• 11.  Isolation  Fear and Anxiety  Conflict in the Home  Children take on Parental Responsibilities  Abuse and Neglect  Poverty Trauma and distress result when “caregivers not only fail to provide comfort at times of extreme stress, but are themselves the principal source of that stress”
  • 12. “They care more about drink than their children.”  “When they are drunk they are in fighting mood.”  “He hits me in my sleep when he drinks.”  “It puts you off your work in school as you’re thinking about it.”  “I don’t get to go anywhere or have fun the next day because I’m minding my brothers.”  “It upsets me sometimes – I’m scared at times as well.”
  • 13. 11 committees, 15 reports  1990 Working Group on Alcohol Policy  1996 National Alcohol Policy  1996 Oireachtas Committee on Licensing  2000 Commission on Liquor Licensing  2002 Strategic Task Force on Alcohol  Oireachtas Committees on Health, Arts, Sports  2005 Sustaining Progress  2007 Government Advisory Group on Alcohol  2009 Working Group on Sports Sponsorship by the Alcohol Industry  2011 National Substance Misuse Strategy  2011 Oireachtas Committee on Health
  • 14. Successive Irish governments have consistently pursued policies shown to be ineffective in reducing alcohol-related harms and costs  No national alcohol policy  Pricing  Abolition of Groceries Order 2006  Only three increases in excise since 1994  Budget 201o cut excise on alcohol by 20%  Budget 2013 restored it/ additional increase on wine  Availability  Increased opening hours  Free movement of licences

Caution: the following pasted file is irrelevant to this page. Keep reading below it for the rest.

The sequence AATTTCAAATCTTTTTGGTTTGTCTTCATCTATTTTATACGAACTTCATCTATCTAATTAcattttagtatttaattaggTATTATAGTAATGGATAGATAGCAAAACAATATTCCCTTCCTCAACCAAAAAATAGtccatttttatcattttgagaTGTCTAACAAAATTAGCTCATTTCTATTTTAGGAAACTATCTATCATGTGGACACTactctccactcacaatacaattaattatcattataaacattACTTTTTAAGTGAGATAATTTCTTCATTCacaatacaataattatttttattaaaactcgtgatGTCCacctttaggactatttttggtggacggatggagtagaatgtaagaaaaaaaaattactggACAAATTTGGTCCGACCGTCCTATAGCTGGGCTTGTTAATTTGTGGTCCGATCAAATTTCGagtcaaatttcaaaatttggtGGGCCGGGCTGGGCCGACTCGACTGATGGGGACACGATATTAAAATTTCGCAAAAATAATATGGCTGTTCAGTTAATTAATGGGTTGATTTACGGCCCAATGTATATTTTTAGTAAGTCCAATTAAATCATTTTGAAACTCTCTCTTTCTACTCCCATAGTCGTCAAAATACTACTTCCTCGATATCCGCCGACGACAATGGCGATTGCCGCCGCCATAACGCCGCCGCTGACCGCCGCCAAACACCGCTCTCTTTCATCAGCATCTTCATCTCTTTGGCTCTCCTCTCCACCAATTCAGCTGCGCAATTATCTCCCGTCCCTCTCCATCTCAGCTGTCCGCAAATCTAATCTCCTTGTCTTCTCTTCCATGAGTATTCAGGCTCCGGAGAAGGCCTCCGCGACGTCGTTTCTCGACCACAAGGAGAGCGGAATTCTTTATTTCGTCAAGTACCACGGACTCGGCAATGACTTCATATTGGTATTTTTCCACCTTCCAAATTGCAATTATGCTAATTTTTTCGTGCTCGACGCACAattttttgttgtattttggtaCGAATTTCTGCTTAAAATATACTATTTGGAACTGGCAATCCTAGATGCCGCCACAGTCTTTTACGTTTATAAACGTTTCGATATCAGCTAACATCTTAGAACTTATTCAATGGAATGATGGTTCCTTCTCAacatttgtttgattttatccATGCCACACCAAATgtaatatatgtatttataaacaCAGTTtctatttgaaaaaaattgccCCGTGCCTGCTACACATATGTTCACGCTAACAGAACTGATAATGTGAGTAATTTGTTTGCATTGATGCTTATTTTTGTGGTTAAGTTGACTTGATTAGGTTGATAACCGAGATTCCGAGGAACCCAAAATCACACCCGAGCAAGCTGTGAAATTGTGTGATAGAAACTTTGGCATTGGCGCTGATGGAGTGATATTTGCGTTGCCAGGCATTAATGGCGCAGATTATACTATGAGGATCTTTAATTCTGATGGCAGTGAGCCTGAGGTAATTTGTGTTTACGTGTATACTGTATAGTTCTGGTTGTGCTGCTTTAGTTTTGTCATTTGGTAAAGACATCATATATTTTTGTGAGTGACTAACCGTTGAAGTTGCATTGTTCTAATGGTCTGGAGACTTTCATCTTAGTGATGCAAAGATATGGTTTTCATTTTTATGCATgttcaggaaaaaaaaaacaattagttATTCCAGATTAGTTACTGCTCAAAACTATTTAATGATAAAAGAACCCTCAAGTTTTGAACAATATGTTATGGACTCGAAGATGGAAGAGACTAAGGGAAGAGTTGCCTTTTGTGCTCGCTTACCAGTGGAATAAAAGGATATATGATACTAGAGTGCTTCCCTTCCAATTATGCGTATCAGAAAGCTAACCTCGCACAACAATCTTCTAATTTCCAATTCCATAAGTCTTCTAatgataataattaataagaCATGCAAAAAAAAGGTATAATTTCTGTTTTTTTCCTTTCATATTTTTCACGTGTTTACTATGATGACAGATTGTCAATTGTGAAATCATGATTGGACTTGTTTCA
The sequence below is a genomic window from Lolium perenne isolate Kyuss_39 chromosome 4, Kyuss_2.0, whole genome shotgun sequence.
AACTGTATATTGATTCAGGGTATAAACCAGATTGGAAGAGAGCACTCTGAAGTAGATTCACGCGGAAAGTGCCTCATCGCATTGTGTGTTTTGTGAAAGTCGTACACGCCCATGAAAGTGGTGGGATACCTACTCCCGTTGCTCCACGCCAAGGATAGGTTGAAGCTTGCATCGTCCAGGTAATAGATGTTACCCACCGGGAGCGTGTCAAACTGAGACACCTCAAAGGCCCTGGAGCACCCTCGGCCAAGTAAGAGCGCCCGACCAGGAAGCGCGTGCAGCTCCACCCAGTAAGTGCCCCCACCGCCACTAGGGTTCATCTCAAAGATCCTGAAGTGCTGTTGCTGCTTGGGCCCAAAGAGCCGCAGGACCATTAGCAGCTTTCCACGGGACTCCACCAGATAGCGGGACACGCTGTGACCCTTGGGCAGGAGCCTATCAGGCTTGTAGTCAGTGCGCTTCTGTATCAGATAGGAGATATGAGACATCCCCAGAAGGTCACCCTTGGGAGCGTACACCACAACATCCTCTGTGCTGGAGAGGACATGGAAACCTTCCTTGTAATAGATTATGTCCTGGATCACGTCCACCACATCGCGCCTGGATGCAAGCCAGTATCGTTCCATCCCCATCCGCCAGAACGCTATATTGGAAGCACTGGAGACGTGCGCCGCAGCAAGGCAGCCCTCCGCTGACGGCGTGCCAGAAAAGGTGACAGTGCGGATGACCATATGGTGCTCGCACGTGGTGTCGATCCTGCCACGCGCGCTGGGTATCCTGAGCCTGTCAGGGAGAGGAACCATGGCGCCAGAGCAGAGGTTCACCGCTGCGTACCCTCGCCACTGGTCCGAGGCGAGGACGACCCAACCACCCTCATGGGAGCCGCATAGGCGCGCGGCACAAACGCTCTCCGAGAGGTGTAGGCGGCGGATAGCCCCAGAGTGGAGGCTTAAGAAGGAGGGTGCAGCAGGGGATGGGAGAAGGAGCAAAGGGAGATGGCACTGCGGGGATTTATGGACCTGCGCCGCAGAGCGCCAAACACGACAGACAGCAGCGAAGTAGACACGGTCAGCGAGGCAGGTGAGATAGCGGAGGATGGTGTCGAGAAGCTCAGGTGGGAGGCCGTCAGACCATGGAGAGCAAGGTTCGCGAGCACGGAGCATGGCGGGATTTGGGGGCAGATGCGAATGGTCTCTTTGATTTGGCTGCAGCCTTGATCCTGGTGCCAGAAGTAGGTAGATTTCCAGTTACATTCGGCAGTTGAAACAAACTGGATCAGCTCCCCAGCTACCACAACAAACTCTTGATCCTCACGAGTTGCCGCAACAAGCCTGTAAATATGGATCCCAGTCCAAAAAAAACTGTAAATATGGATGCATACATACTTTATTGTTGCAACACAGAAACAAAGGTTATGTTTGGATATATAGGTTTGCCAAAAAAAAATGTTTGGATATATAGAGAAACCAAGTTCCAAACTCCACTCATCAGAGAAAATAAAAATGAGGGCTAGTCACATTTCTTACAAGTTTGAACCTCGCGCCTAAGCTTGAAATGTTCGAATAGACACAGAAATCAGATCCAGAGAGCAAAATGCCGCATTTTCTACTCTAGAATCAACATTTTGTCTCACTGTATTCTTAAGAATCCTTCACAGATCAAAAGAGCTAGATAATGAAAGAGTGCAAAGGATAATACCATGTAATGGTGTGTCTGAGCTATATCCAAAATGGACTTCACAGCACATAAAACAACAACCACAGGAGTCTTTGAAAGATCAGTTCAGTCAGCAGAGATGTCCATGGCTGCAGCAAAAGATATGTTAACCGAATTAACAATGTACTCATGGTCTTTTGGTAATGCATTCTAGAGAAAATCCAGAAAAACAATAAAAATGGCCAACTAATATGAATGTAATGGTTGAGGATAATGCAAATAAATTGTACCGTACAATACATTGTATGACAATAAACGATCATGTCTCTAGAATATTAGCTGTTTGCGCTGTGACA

• 15. Establish a Clinical Directorate to develop the clinical and organisational governance framework to underpin treatment and rehabilitation services  Develop early intervention guidelines for alcohol and substance use across all relevant sectors of the health and social care system. This will include a national screening and brief intervention protocol for early identification of problem alcohol use
  • 16. Increase the price of alcohol so that it becomes less affordable  Introduce legislative basis for minimum pricing, along with a ‘social responsibility’ levy on the drinks industry  Commence Section 9 (structural separation of alcohol from other products in supermarkets, etc) of the Intoxicating Liquor Act 2008  Introduce legislation and statutory codes to provide for:  a 9.00 p.m. watershed for alcohol advertising on television and radio  alcohol advertising in cinemas to only be associated with films classified as being suitable for over-18s  prohibition of all outdoor advertising of alcohol  all alcohol advertising in the print media to be subject to stringent codes, enshrined in legislation and independently monitored
  • 17. 12. Develop comprehensive outcomes and evidence based approach to addressing needs of children and families experiencing alcohol dependency problems. This would involve a whole family approach, including the provision of supports and services directly to children where necessary This approach should be guided by and co-ordinated with all existing strategies relating to parenting, children and families and in accordance with edicts from the Office for the Minister for Children and the Child & Family Agency 13. Explore extent of parental problem substance use through the development of a strategy similar to Hidden Harm in Northern Ireland and respond to the needs of children by bringing together all concerned organisations and services 14. Develop family support services
  • 18. Widespread opposition in Government to advertising and sponsorship restrictions  Minimum pricing has been progressing in Scotland and England – to mixed success  Department of Justice deliberating on Section 9  Department of Health will draft an action plan and this will be submitted Cabinet for approval

Editor's Notes